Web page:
WASHINGTON (May 24, 2007) — Private insurers should not be required to offer coverage for terrorism attacks generated by nuclear, biological, chemical and radiological weapons of mass destruction, industry trade groups told congressional leaders today. In a letter to Sen. Chris Dodd, D-Ct., and Rep. Barney Frank, D-Ma., the National Association of Mutual Insurance Companies (NAMIC) and the Property Casualty Insurers Association of America (PCI) said the government should study the NBCR issue.
The congressional leaders are considering extending the Terrorism Risk Insurance Extension Act beyond its Dec. 31 sunset date. While the property/casualty industry strongly supports such proposals, NAMIC and PCI urge Congress to keep NBCR out of the equation at this point. Instead, they suggest Congress enact legislation to establish a commission to study all the risks associated with NBCR attacks and how such events might be financed.
“From an insurance standpoint, NBCR events are qualitatively and quantitatively different from events arising from the use of conventional terrorist weapons,” the letter says. “Indeed, even before the atrocities of September 11 exposed the vulnerability of the United States to large-scale terrorist attacks on American soil, insurance companies and insurance regulators had long regarded losses caused by nuclear incidents as uninsurable.”
The letter points out that in the nearly six years since the Sept. 11 attacks, no private reinsurance has been offered for NBCR coverage and capital markets have not developed any alternative risk transfer products for such events. “That this state of affairs is unlikely to change is reflected in a 2005 RAND report’s observation that NBCR attacks ‘pose a challenge that may be most appropriately covered through a direct government insurance program.’”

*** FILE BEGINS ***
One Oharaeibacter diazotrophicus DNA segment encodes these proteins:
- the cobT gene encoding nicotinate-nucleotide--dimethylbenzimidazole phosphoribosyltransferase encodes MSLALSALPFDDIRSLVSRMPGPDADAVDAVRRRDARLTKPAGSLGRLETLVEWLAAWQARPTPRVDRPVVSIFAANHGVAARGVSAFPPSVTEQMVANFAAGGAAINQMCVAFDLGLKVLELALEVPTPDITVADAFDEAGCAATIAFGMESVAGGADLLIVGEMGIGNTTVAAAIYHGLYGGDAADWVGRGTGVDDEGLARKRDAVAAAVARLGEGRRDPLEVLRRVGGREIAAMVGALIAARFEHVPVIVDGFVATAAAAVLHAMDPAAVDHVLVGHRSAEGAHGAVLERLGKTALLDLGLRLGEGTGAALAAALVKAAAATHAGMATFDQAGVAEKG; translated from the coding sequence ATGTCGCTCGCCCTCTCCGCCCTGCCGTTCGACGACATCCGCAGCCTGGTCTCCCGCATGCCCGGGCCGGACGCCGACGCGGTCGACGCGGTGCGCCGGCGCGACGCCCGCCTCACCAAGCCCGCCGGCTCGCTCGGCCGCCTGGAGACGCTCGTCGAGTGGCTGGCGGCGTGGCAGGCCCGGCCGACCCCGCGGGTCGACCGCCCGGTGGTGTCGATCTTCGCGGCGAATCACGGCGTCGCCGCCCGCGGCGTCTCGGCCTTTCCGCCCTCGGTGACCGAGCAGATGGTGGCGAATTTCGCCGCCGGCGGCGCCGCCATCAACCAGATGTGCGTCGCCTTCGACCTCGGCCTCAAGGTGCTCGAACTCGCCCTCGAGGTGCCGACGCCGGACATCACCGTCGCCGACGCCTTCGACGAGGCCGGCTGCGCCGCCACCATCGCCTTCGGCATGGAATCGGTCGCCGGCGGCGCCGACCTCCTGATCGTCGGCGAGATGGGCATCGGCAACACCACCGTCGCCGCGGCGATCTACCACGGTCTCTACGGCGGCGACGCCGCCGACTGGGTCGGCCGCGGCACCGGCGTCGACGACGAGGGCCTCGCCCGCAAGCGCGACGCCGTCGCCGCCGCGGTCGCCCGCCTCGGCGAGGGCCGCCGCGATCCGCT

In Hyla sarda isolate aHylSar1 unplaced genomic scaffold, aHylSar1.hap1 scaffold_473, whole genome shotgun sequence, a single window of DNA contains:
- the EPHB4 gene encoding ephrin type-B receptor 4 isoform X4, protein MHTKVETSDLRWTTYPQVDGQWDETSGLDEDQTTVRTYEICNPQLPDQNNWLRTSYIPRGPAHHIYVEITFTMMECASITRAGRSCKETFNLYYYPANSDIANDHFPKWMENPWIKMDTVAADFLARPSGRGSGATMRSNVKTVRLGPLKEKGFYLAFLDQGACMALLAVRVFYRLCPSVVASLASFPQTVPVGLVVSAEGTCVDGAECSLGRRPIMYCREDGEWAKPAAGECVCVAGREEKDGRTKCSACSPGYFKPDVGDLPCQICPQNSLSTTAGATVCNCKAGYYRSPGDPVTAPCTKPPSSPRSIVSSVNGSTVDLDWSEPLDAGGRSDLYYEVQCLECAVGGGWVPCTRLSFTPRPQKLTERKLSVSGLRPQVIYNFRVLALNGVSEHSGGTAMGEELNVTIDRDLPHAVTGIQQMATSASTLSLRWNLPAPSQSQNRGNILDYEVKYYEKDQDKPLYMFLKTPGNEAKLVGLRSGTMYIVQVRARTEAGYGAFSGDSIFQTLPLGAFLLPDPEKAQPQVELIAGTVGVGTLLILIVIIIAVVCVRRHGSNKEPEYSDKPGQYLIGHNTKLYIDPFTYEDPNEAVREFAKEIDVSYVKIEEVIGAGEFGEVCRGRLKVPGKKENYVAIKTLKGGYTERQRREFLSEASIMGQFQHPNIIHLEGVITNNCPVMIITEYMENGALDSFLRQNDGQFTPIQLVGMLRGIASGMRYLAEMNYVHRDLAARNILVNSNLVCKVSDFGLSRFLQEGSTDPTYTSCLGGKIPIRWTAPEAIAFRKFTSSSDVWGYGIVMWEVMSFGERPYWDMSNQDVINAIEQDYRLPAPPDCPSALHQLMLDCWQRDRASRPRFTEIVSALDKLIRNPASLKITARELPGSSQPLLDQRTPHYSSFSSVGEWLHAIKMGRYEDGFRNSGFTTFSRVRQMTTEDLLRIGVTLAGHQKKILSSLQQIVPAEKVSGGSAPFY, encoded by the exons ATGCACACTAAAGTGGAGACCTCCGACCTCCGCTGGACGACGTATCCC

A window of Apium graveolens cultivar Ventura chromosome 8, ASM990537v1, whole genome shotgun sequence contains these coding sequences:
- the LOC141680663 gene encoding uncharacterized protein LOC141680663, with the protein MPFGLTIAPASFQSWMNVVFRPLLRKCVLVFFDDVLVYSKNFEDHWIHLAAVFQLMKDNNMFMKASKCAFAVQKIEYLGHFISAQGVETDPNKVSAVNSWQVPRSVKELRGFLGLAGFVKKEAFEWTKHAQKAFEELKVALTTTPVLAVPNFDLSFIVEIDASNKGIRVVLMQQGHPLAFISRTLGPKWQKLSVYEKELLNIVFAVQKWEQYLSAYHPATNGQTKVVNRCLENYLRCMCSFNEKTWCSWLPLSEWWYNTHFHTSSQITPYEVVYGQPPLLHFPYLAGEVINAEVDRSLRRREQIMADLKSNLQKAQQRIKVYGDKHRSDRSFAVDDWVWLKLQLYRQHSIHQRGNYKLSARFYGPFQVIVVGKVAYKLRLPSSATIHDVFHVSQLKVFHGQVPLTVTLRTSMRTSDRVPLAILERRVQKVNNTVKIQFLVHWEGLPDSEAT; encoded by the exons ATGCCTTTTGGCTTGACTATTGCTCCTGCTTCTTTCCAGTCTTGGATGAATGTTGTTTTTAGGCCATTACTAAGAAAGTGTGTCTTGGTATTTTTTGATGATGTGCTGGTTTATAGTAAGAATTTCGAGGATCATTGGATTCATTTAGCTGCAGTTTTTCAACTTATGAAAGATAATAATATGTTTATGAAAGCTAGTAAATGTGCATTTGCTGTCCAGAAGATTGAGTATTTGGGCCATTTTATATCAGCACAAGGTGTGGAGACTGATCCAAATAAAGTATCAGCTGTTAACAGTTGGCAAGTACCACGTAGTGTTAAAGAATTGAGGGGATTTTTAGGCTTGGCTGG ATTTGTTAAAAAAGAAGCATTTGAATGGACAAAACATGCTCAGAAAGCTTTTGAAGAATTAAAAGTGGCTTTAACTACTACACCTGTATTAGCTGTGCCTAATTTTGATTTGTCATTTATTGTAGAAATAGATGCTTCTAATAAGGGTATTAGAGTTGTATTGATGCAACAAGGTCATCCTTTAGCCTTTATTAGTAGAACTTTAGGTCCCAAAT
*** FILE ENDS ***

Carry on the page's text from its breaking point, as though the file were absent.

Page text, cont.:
Requiring insurers to offer NBCR coverage would likely result in immediate rate hikes for policyholders, the letter explains. “At the outset, insurers would need to quickly raise large amounts of capital to cover an utterly unpredictable risk whose potential loss costs are staggeringly high and variable — somewhere between $27.3 billion and $778.1 billion, according to projections by the American Academy of Actuaries. … Since 9/11, private capital markets have demonstrated no willingness to securitize this type of risk. That leaves rate increases on existing policyholders as the only source of the needed capital. Moreover, since there is no way to predict when the capital will be needed, the only reasonable approach would be to raise all of the required additional capital immediately.”
Small- and medium-sized insurers would undoubtedly face significant challenges from an NBCR requirement, since they would probably have to assume a risk and an operational exposure of great danger and complexity for which they have no previous insuring or claim adjustment experience. Operational issues such as the accuracy of catastrophe loss models for property and liability terrorism risk, regulatory controls on insurer pricing, and issues arising from possible mixed attacks involving both NBCR and non-NBCR exposures have not yet been addressed. The letter calls for careful study and analysis by a commission, rather than a “premature and counterproductive mandate to provide NBCR coverage now.”
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